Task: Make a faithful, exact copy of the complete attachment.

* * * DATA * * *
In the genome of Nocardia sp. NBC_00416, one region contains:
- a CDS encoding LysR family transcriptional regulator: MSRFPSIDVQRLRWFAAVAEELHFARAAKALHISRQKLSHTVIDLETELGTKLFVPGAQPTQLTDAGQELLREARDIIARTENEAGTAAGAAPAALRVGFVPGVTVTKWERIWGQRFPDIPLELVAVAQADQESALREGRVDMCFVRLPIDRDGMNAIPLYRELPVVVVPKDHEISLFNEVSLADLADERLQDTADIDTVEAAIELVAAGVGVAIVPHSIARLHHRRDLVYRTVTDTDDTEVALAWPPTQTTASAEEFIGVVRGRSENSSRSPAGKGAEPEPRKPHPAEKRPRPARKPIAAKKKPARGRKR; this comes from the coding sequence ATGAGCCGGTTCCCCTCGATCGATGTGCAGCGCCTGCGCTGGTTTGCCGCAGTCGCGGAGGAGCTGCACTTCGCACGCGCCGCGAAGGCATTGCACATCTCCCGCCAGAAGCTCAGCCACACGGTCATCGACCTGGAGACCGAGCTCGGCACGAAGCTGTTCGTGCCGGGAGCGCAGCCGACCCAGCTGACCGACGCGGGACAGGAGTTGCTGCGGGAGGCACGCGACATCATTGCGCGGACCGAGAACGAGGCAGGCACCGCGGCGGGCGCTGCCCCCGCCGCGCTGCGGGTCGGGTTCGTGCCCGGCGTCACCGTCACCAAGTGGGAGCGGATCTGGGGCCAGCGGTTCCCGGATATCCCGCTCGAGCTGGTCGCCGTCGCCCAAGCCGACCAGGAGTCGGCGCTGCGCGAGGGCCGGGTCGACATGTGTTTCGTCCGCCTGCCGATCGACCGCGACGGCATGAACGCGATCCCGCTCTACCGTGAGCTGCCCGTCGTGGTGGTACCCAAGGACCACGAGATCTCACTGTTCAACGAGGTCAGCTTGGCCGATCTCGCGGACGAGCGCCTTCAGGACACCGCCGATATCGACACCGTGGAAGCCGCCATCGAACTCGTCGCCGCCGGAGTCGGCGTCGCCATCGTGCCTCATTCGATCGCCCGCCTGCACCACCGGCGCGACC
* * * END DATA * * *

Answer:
In the genome of Nocardia sp. NBC_00416, one region contains:
- a CDS encoding LysR family transcriptional regulator: MSRFPSIDVQRLRWFAAVAEELHFARAAKALHISRQKLSHTVIDLETELGTKLFVPGAQPTQLTDAGQELLREARDIIARTENEAGTAAGAAPAALRVGFVPGVTVTKWERIWGQRFPDIPLELVAVAQADQESALREGRVDMCFVRLPIDRDGMNAIPLYRELPVVVVPKDHEISLFNEVSLADLADERLQDTADIDTVEAAIELVAAGVGVAIVPHSIARLHHRRDLVYRTVTDTDDTEVALAWPPTQTTASAEEFIGVVRGRSENSSRSPAGKGAEPEPRKPHPAEKRPRPARKPIAAKKKPARGRKR; this comes from the coding sequence ATGAGCCGGTTCCCCTCGATCGATGTGCAGCGCCTGCGCTGGTTTGCCGCAGTCGCGGAGGAGCTGCACTTCGCACGCGCCGCGAAGGCATTGCACATCTCCCGCCAGAAGCTCAGCCACACGGTCATCGACCTGGAGACCGAGCTCGGCACGAAGCTGTTCGTGCCGGGAGCGCAGCCGACCCAGCTGACCGACGCGGGACAGGAGTTGCTGCGGGAGGCACGCGACATCATTGCGCGGACCGAGAACGAGGCAGGCACCGCGGCGGGCGCTGCCCCCGCCGCGCTGCGGGTCGGGTTCGTGCCCGGCGTCACCGTCACCAAGTGGGAGCGGATCTGGGGCCAGCGGTTCCCGGATATCCCGCTCGAGCTGGTCGCCGTCGCCCAAGCCGACCAGGAGTCGGCGCTGCGCGAGGGCCGGGTCGACATGTGTTTCGTCCGCCTGCCGATCGACCGCGACGGCATGAACGCGATCCCGCTCTACCGTGAGCTGCCCGTCGTGGTGGTACCCAAGGACCACGAGATCTCACTGTTCAACGAGGTCAGCTTGGCCGATCTCGCGGACGAGCGCCTTCAGGACACCGCCGATATCGACACCGTGGAAGCCGCCATCGAACTCGTCGCCGCCGGAGTCGGCGTCGCCATCGTGCCTCATTCGATCGCCCGCCTGCACCACCGGCGCGACC